By John Pope
Over the years, I have talked to many call center owners and managers that have migrated to VoIP (Voice over Internet Protocol) and then regretted not considering the proper gateway for both their current and future needs. Here is a scenario that has been played out over the years countless times:
The VoIP provider and gateway is installed without any issues, runs smoothly for months, and then one morning the call center begins receiving complaints that calls are not coming in thru the VoIP gateway. A call is placed to the VoIP reseller, and they in turn place a trouble ticket with the VoIP provider. Several hours later, the determination is made that the gateway needs to be updated due to a new network RFC (Request for Change) that was implemented during the night, and changes must be made in the gateway for it to work again. Several more hours pass, waiting for a certified technician who charges an hourly rate to repair or change the gateway so it will work with the new RFC. By the end of the day, the call center is finally back up and running, but with many upset clients to deal with – and a bill from the technician that fixed the problem.
Does this sound familiar? Don’t be too surprised, because this could happen more frequently in the future. While SIP (Session Initiation Protocol) offers better pricing and a larger audience of potential customers, consideration must be given to who is going to support the site when SIP changes occur in the future – and these changes will happen. Many call centers do not have an answer to that question, but it’s a good question to be asking now.
Even new users considering VoIP need to carefully consider the entire “package” before switching to VoIP. While SIP is mostly used today to replace the traditional telephone connections via gateways, it is important to consider what is likely coming in the next few years in terms of SIP-specific technology changes, such as:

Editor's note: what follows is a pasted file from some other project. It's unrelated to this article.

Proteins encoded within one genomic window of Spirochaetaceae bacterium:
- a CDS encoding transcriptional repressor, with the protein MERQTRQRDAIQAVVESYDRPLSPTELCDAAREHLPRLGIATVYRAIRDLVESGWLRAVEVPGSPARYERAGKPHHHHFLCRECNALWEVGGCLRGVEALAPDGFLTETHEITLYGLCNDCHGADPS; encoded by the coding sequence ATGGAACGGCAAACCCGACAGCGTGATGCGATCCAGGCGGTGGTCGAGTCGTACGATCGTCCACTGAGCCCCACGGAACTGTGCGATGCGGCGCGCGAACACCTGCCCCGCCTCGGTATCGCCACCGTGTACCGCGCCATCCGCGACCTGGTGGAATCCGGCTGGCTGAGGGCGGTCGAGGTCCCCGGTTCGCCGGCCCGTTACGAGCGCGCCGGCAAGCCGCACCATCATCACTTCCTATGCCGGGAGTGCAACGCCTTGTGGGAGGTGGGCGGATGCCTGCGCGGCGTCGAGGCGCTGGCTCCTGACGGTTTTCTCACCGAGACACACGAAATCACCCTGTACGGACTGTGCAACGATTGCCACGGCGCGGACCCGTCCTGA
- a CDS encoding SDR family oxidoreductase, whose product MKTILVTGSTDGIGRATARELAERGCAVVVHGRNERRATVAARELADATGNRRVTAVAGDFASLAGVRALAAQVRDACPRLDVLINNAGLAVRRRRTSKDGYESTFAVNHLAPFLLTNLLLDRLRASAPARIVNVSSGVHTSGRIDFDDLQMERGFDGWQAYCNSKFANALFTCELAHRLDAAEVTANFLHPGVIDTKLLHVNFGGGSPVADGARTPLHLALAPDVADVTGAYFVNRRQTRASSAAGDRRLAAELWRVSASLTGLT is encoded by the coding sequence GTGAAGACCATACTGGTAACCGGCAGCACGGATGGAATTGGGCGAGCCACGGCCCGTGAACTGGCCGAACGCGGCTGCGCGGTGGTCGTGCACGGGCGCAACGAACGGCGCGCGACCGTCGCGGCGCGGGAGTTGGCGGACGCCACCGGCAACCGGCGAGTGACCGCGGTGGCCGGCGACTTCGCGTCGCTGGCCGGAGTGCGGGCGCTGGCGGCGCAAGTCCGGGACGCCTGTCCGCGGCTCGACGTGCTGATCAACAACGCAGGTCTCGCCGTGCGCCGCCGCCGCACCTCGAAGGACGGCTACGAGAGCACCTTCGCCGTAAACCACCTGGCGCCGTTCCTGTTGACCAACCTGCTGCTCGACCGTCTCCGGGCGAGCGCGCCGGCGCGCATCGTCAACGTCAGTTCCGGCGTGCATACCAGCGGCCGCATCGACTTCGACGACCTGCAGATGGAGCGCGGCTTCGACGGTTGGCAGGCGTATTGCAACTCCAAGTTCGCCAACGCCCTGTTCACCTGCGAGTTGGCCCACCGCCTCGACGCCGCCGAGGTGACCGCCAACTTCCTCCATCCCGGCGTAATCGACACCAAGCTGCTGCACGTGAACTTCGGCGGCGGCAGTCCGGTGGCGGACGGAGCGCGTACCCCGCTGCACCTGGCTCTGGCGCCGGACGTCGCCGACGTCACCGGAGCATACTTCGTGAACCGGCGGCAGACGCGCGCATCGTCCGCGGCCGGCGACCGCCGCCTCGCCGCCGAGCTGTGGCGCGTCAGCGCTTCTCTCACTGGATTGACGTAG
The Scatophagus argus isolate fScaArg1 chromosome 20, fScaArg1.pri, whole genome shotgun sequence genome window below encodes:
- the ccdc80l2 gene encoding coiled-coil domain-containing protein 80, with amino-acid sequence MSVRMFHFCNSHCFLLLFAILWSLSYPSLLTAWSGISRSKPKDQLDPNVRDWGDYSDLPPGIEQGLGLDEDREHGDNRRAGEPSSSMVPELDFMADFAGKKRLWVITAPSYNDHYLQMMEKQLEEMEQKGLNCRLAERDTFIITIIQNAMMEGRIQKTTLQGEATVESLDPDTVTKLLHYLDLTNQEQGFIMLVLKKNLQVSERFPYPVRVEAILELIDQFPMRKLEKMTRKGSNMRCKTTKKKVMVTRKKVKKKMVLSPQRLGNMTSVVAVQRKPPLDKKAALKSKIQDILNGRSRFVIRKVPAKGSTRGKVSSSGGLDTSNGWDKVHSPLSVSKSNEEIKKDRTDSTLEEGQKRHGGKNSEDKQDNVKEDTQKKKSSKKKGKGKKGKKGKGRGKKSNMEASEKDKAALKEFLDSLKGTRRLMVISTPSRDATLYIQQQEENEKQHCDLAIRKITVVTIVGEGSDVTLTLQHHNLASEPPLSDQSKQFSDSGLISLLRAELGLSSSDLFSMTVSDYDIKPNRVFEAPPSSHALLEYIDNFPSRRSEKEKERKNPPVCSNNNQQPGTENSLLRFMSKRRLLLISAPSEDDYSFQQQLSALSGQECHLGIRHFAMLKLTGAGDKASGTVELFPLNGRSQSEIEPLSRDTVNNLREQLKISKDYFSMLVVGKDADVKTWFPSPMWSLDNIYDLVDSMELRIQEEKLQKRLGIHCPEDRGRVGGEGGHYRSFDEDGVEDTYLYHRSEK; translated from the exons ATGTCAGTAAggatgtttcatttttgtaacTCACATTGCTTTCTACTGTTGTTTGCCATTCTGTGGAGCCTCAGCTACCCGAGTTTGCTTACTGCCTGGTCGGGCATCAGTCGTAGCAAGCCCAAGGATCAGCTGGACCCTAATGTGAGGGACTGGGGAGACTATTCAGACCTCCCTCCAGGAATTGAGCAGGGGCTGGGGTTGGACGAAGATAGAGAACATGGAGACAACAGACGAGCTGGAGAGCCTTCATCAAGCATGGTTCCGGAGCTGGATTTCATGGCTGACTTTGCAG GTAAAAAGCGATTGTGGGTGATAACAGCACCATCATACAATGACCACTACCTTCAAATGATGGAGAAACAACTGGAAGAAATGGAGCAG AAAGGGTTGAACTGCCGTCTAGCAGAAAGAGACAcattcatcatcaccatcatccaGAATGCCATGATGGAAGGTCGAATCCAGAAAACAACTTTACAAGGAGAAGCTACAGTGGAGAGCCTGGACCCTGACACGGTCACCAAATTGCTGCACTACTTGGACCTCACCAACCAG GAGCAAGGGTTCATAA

- Video conferencing
- High-definition audio
- SIP nationwide one number
- SIP calling party identification and routing
- Color JBIG fax
- Peer-to-peer intelligent time of day routing between call centers (client sharing)
- Future request for changes (RFC) to the SIP protocol
The list goes on. What many people do not know is that numerous gateways that have been purchased over the last few years – and possibly even today – might not support these features or capabilities. This could affect service to new markets or requirements in just a few years. Therefore, the intended savings in converting to SIP might be offset by having to purchase new gateways with new features and capabilities.
While SIP is just starting to become mainstream, it is important to consider the package that is being purchased to support it. Shop around and don’t always take what is recommended by VoIP providers; they are often commissioned salespeople and don’t really care about the future ramifications of what they are selling. Choose a company that works closely with VoIP providers, one that anticipates changes prior to them happening in the field and causing widespread outages.
In fact, during the last few weeks there have been two new RFCs that have just been approved for SIP. While these changes take months before they are implemented in the field, one of these RFCs will require a gateway change for it to work.
Moving forward, carefully choose a company with experience and a good record of accomplishment in the SIP markets. Make sure the company directly sells and supports the gateways and can make changes quickly when they occur.
John Pope is the president of CenturiSoft and can be reached at firstname.lastname@example.org or 800-866-1929 x124.
[From Connection Magazine – November 2010]